It’s all about incentives
My daughter had to walk through drenching rain with her husband to get home last Saturday night. There’s no public mass transport where they were. Taxis consistently refused them, she said, after also refusing several other passengers before them. Until recently, she and her husband lived overseas, where they depended on buses, subways and ride-sharing apps like Lyft, Juno and Uber for mobility. The last could have been their recourse last weekend, but that option was taken away with Uber’s recent suspension, and they had no access to Grab or other similar services. I could only commiserate with her as she let out an earful against the Land Transportation Franchising and Regulatory Board (LTFRB) that imposed the Uber suspension. My last piece, after all, was on the very subject.
My daughter is no stranger to our city transport scene. Until she married someone from abroad, she had been working and living in Metro Manila. She had seen and experienced firsthand how taking public transport in Metro Manila could be a risk to one’s life and limb. There was the time she phoned me hysterically after getting off a hair-raising ride in an Edsa bus whose driver, she said, drove like a daredevil even as her fellow passengers were pleading for him to slow down. “How can they get away with risking their passengers’ lives like that?” she asked me then. She would also rant constantly about how dehumanizing her rush hour rides in the Edsa MRT were, and claimed that the all-women coaches were even worse as they seemed to bring out the worst in her fellow women in fighting for space.
Then there was her close friend who nearly became another taxi rape victim. She had hailed a taxi late at night, and as it entered her neighborhood, the driver pulled over and then forced himself on her in the back seat. She managed to fight him off, screaming at the top of her lungs to alert the neighbors, which led him to speed away. The driver never showed up at his employers’ again, and the taxi was later found abandoned.
In the Philippines, choosy taxi drivers’ behavior is not at all surprising, just as that of reckless bus drivers is perfectly explainable. It’s bad enough that rules and laws are hardly ever enforced, in a country where we joke that laws and rules are mere suggestions (whatever happened to the LTFRB’s “Oplan Isnabero,” which supposedly prohibits taxi drivers from refusing passengers on the basis of destination?). In the end, it’s all about the incentive system, and specifically, the way commercial drivers get their pay.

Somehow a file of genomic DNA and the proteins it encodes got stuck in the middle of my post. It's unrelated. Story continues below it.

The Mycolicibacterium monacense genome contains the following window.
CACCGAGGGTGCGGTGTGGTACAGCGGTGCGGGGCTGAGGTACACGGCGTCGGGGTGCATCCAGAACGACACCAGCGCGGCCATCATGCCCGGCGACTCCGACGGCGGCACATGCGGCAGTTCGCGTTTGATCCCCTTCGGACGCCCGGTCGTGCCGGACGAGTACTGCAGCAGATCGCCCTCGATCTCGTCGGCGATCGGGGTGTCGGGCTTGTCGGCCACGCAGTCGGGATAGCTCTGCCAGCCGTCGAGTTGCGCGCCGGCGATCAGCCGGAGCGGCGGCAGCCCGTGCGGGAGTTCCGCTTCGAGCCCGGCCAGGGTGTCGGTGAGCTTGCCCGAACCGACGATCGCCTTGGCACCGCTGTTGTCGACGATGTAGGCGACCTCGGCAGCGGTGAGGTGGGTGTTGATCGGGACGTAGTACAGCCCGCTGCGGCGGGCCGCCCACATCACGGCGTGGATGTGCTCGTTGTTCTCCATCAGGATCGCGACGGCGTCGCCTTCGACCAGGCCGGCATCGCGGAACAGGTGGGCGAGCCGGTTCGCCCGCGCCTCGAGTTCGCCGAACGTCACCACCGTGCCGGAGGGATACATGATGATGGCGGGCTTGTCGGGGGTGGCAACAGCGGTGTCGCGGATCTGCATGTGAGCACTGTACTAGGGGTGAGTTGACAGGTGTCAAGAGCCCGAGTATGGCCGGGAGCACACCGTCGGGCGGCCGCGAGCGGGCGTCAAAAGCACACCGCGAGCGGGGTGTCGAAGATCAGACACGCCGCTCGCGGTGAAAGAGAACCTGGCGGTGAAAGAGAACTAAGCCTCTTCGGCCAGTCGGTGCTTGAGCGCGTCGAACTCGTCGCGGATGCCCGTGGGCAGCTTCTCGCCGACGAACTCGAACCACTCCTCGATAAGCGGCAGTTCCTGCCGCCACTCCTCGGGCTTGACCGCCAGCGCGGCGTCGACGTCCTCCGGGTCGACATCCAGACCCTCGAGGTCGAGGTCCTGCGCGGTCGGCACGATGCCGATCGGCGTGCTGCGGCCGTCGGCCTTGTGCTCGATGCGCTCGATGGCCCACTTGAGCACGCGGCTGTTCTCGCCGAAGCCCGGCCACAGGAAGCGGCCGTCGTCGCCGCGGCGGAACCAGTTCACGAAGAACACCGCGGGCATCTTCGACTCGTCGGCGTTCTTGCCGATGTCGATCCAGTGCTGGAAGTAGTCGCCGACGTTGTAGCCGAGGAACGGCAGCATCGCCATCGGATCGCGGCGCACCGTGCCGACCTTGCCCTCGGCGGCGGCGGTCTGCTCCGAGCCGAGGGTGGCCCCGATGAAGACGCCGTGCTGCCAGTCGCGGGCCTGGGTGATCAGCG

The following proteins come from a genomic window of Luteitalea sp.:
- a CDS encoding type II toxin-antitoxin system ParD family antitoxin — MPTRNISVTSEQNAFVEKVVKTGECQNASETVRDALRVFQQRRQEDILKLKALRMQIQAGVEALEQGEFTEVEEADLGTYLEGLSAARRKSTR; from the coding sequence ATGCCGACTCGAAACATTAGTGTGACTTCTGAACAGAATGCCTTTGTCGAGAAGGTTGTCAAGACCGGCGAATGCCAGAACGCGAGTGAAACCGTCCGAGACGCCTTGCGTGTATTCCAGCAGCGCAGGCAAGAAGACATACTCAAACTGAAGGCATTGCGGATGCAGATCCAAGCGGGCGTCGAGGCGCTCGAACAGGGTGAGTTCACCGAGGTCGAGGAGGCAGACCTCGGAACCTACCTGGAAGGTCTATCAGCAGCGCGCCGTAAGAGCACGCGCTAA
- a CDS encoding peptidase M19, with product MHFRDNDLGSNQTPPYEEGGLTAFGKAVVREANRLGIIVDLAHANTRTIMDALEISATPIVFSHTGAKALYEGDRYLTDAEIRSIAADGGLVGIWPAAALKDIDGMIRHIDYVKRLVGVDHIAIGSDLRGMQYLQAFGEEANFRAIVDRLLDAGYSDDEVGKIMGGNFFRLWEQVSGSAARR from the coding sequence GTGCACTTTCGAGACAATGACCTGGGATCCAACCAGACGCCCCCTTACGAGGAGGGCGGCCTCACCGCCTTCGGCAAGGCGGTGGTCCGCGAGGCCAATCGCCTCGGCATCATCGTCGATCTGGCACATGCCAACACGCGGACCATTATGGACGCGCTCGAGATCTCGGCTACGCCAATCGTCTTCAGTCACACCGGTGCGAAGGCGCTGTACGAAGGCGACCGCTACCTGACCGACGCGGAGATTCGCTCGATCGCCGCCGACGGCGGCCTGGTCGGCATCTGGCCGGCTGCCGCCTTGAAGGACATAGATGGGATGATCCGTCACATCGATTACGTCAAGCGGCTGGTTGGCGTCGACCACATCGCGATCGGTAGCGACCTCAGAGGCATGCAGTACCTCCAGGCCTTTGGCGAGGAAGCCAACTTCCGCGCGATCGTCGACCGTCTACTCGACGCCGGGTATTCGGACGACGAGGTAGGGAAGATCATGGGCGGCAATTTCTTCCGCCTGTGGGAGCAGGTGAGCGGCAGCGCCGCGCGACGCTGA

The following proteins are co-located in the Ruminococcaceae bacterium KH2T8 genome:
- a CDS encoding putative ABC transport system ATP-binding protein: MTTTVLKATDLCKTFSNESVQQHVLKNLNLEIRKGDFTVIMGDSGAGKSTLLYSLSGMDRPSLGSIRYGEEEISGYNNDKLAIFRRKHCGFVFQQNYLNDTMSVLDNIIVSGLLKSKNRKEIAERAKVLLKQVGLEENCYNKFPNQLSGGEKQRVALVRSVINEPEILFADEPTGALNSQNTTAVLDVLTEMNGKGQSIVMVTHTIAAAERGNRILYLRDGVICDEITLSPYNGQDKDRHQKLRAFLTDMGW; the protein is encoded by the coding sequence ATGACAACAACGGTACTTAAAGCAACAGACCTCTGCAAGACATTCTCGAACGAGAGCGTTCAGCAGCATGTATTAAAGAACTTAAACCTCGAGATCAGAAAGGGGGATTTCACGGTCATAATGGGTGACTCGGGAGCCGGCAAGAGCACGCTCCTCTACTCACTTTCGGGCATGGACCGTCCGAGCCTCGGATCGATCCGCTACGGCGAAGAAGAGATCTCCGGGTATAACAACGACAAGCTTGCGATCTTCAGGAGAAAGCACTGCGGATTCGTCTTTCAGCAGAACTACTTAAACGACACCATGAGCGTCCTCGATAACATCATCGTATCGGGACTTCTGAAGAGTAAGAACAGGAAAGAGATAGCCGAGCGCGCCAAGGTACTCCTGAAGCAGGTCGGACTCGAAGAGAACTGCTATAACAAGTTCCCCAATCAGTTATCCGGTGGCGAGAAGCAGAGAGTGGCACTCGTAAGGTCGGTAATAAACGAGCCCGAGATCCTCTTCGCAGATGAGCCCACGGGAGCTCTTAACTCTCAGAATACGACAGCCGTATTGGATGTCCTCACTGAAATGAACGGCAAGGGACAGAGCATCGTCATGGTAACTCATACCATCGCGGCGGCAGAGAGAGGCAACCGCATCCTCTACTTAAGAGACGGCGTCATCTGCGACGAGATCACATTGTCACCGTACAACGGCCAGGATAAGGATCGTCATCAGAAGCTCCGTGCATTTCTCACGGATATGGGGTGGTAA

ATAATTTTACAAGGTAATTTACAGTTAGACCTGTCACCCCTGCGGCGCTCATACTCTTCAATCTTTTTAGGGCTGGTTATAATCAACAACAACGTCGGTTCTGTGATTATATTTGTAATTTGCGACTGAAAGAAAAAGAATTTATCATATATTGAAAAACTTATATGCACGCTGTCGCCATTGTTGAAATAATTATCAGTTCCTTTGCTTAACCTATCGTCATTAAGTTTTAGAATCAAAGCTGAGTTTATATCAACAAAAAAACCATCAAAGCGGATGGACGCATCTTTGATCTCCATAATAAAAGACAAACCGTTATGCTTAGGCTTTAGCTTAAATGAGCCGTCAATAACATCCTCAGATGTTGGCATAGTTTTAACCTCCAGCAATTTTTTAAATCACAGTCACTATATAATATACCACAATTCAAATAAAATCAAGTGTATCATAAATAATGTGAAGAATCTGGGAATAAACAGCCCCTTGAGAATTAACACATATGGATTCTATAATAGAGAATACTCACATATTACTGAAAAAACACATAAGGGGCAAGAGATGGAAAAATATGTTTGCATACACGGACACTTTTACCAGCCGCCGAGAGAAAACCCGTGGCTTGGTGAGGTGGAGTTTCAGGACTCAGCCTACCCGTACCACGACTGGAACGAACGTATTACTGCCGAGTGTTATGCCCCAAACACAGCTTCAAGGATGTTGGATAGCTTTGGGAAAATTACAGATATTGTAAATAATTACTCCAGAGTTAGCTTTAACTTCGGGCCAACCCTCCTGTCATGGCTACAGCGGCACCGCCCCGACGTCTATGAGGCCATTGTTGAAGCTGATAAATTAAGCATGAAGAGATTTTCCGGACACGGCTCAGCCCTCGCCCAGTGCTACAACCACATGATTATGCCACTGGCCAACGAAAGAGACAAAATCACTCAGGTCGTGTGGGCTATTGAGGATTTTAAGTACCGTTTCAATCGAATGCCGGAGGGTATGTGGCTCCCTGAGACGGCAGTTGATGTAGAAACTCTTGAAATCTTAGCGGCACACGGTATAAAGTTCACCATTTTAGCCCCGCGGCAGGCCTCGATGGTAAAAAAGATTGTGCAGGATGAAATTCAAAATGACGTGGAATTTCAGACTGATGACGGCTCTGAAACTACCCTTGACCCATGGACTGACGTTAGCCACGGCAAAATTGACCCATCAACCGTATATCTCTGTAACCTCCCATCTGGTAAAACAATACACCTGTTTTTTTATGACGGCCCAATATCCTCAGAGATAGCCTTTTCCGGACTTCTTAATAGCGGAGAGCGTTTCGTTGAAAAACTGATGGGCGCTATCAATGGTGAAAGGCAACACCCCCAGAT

Taxi drivers seem to shun short riders and prefer passengers going on longer rides because they expect to earn more in the process. The age-old “boundary” system — where the vehicle owner gets a guaranteed minimum amount (essentially a rental for the vehicle, be it a taxi, jeepney, or tricycle), while the driver gets what he makes on top of it — leads them to act that way. Bus drivers race with one another because their income for the day hinges on how many passengers they get, and how many trips they make. One might argue that it impels productivity and pushes drivers to bring in as much revenues as they can, but in the process, fairness and passenger safety get thrown out of the window. Many have long called for a change in the system so that drivers get fixed salaries in combination with a productivity incentive mechanism. But operators fight this tooth and nail because they’d rather not share market risk, which falls mainly on the poor drivers.
In contrast, Uber and the like have a built-in incentive system for good behavior. The online system lets passengers enter a rating for their drivers, and drivers to do the same with passengers as well. Badly rated drivers will not attract customers, just as badly behaving passengers will find difficulty getting willing drivers. It is a win-win approach that makes everyone better off. And it’s all built on having the right incentives.
Where regulators can’t enforce rules, they should be looking at the incentive systems. After all, carrots, as they say, work better than sticks — especially when they are unable (or unwilling?) to use the latter.
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